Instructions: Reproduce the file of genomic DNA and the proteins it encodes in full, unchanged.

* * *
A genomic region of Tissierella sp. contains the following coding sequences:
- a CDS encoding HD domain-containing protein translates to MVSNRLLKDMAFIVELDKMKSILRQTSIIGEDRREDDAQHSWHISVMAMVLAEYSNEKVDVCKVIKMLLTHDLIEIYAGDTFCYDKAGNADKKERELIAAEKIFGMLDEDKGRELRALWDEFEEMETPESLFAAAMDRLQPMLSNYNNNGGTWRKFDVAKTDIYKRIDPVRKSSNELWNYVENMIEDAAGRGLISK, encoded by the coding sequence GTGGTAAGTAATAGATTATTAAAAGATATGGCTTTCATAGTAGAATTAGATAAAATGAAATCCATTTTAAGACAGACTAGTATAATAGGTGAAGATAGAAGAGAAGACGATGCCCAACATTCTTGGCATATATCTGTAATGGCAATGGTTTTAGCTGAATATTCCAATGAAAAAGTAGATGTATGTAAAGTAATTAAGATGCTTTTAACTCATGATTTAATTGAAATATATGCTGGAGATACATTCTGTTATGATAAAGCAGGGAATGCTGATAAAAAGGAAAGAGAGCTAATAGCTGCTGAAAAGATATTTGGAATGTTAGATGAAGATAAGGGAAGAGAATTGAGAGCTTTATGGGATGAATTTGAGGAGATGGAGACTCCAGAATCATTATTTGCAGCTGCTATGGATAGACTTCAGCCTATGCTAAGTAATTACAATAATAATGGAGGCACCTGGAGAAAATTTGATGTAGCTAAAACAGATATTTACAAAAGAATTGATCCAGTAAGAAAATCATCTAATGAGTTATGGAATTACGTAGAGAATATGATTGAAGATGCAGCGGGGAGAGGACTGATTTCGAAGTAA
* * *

A genomic region of Tissierella sp. contains the following coding sequences:
- a CDS encoding HD domain-containing protein translates to MVSNRLLKDMAFIVELDKMKSILRQTSIIGEDRREDDAQHSWHISVMAMVLAEYSNEKVDVCKVIKMLLTHDLIEIYAGDTFCYDKAGNADKKERELIAAEKIFGMLDEDKGRELRALWDEFEEMETPESLFAAAMDRLQPMLSNYNNNGGTWRKFDVAKTDIYKRIDPVRKSSNELWNYVENMIEDAAGRGLISK, encoded by the coding sequence GTGGTAAGTAATAGATTATTAAAAGATATGGCTTTCATAGTAGAATTAGATAAAATGAAATCCATTTTAAGACAGACTAGTATAATAGGTGAAGATAGAAGAGAAGACGATGCCCAACATTCTTGGCATATATCTGTAATGGCAATGGTTTTAGCTGAATATTCCAATGAAAAAGTAGATGTATGTAAAGTAATTAAGATGCTTTTAACTCATGATTTAATTGAAATATATGCTGGAGATACATTCTGTTATGATAAAGCAGGGAATGCTGATAAAAAGGAAAGAGAGCTAATAGCTGCTGAAAAGATATTTGGAATGTTAGATGAAGATAAGGGAAGAGAATTGAGAGCTTTATGGGATGAATTTGAGGAGATGGAGACTCCAGAATCATTATTTGCAGCTGCTATGGATAGACTTCAGCCTATGCTAAGTAATTACAATAATAATGGAGGCACCTGGAGAAAATTTGATGTAGCTAAAACAGATATTTACAAAAGAATTGATCCAGTAAGAAAATCATCTAATGAGTTATGGAATTACGTAGAGAATATGATTGAAGATGCAGCGGGGAGAGGACTGATTTCGAAGTAA